For many parents, spring can be an overwhelming season. School is in its final lap for this year, and plans for the coming year are likely under way. Spring is also the time when extracurricular activities can begin to take over the calendar. Rehearsals kick into high gear for things like music and dance, and spring sports are starting up practices again.

Although the spring season is only just beginning, the whole spring semester of this school year has felt especially intense to me. Besides the usual stressors like the above, my mind has been filled with new plans and changes on the horizon. With my oldest in her junior year, there are new questions to consider about potential college or job applications, navigating romantic relationships, and the ever-fun process of supervising as she learns how to drive. Our family's schedule for the next several months is filled with travel plans, mainly for work and family visits. We are also adjusting to getting involved in a new church, and most significantly, we are looking into putting our house on the market and moving to a new one. I feel like my mind has been working overtime trying to plan and keep track of all our current and upcoming activities.

Recently I was running errands, and an appropriate analogy for my life suddenly hit me. My life feels like a drive along a busy road, and I (like my daughter) am a new driver. It feels like there are so many things to keep track of—my speed, other drivers, construction and road hazards, traffic signals, all the laws I need to observe, and all the different functions of the vehicle I need to remember. The more I think about things I might forget or things that could go wrong, the more I can become overwhelmed.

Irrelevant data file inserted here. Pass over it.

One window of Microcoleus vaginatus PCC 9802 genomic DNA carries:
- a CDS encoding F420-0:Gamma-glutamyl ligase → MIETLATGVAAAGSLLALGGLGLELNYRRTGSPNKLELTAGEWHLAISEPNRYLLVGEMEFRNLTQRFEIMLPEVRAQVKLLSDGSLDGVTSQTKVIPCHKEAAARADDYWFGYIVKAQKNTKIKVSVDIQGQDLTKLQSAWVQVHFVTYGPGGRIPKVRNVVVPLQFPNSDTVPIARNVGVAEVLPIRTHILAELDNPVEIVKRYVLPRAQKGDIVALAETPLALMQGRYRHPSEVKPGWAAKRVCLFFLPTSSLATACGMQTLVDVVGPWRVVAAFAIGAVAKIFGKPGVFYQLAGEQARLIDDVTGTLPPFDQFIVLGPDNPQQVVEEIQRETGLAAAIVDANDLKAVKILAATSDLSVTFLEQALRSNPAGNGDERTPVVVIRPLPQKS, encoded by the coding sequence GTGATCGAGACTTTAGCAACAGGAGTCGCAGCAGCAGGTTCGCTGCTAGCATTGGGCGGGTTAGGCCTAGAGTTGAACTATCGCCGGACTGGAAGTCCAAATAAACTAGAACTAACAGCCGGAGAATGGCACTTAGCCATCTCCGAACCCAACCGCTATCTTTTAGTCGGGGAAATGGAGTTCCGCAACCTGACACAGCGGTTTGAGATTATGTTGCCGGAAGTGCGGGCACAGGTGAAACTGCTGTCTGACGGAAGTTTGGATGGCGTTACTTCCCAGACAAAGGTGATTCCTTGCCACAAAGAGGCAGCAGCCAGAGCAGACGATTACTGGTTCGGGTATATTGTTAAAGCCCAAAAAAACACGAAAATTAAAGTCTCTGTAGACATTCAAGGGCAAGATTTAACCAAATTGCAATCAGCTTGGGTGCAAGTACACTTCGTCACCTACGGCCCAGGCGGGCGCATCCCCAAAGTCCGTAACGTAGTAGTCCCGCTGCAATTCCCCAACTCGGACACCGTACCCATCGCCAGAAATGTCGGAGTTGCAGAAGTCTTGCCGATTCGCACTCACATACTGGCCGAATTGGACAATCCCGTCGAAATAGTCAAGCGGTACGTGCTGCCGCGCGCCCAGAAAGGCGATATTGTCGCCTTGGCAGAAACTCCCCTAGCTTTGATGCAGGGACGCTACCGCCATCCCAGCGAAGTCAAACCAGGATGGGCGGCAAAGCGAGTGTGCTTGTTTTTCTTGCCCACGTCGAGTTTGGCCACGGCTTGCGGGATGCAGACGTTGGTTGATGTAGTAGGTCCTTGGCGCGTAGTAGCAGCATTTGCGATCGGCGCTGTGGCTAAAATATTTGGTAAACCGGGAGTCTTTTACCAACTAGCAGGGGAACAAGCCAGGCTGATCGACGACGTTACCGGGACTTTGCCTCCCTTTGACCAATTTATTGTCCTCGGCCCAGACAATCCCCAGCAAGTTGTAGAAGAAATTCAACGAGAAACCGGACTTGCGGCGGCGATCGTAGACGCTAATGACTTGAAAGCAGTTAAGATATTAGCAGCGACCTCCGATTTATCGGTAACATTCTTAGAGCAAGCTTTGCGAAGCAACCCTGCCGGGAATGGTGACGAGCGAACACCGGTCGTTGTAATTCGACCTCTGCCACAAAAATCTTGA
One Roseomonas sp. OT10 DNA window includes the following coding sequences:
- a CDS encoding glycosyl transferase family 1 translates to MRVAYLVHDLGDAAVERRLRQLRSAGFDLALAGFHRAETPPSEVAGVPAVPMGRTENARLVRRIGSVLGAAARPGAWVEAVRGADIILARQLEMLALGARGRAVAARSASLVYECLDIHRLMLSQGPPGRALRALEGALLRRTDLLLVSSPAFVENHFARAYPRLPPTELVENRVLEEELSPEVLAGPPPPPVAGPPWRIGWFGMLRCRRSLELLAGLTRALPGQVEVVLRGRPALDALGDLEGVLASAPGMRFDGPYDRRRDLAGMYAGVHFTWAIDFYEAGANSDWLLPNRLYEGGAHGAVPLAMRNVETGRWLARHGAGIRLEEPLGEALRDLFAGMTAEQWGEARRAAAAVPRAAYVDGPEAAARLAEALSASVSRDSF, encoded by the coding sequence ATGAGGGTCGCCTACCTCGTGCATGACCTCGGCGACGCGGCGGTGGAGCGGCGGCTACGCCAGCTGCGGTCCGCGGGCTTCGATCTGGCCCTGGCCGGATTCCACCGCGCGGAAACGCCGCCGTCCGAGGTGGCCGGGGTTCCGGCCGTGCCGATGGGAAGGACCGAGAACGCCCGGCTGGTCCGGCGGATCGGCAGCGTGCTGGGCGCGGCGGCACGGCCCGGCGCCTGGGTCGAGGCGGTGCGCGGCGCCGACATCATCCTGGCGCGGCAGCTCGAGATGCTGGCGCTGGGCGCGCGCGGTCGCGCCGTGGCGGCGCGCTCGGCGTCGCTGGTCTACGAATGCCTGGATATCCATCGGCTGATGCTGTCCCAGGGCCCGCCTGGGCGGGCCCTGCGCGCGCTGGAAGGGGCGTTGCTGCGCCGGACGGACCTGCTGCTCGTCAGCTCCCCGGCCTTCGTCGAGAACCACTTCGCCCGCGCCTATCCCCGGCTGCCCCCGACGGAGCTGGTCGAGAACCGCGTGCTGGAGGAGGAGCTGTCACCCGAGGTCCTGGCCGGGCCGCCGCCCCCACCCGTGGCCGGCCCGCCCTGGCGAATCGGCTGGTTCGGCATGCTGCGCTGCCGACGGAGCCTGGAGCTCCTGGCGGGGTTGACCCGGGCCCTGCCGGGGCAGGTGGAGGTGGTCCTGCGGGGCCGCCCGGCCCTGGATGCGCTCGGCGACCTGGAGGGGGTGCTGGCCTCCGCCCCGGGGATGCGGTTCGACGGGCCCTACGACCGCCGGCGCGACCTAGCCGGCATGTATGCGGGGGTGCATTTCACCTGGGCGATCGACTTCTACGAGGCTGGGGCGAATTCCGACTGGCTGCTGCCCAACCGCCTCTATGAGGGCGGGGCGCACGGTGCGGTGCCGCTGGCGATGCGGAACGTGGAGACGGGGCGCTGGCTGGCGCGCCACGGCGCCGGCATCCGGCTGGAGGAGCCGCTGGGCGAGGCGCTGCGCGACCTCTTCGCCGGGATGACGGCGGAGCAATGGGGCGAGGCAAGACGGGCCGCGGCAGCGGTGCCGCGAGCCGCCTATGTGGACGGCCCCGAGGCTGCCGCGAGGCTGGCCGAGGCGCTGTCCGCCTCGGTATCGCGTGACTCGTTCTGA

At the same time, driving can be a relatively simple process if you take it one step at a time. Turn on the vehicle; hold down the brake; put the car in drive; ease onto the accelerator. Stop at the red light; go at the green light; yield to the oncoming traffic. Don't be too concerned about things that are way down the road—advance planning is great, but your primary job is to pay attention to your immediate surroundings and the road directly in front of you.

To put it another way, “Do not worry about tomorrow, for tomorrow will worry about itself.” (Matt. 6:34) When I begin to feel overwhelmed, I must often force myself to focus on my most immediate tasks: What do I most need to accomplish today or right now? Thinking through a myriad of tasks can be overwhelming, but accomplishing just one task is much more doable. If that task is planning for tomorrow, okay—that is something productive that I can do right now. But if I am simply worrying and stressing about how things might look tomorrow, I am not accomplishing anything. I need to leave that up to God, focus on the road directly ahead, and cross the next bridge when I come to it.

I certainly hope I can soon reach a point where I no longer feel like I'm in survival mode. I'm wishing my readers a spring that feels a bit less hectic than mine! But if it does (and I'm sure it does for many of you), I encourage you to join me in taking our journey one day or one small step at a time.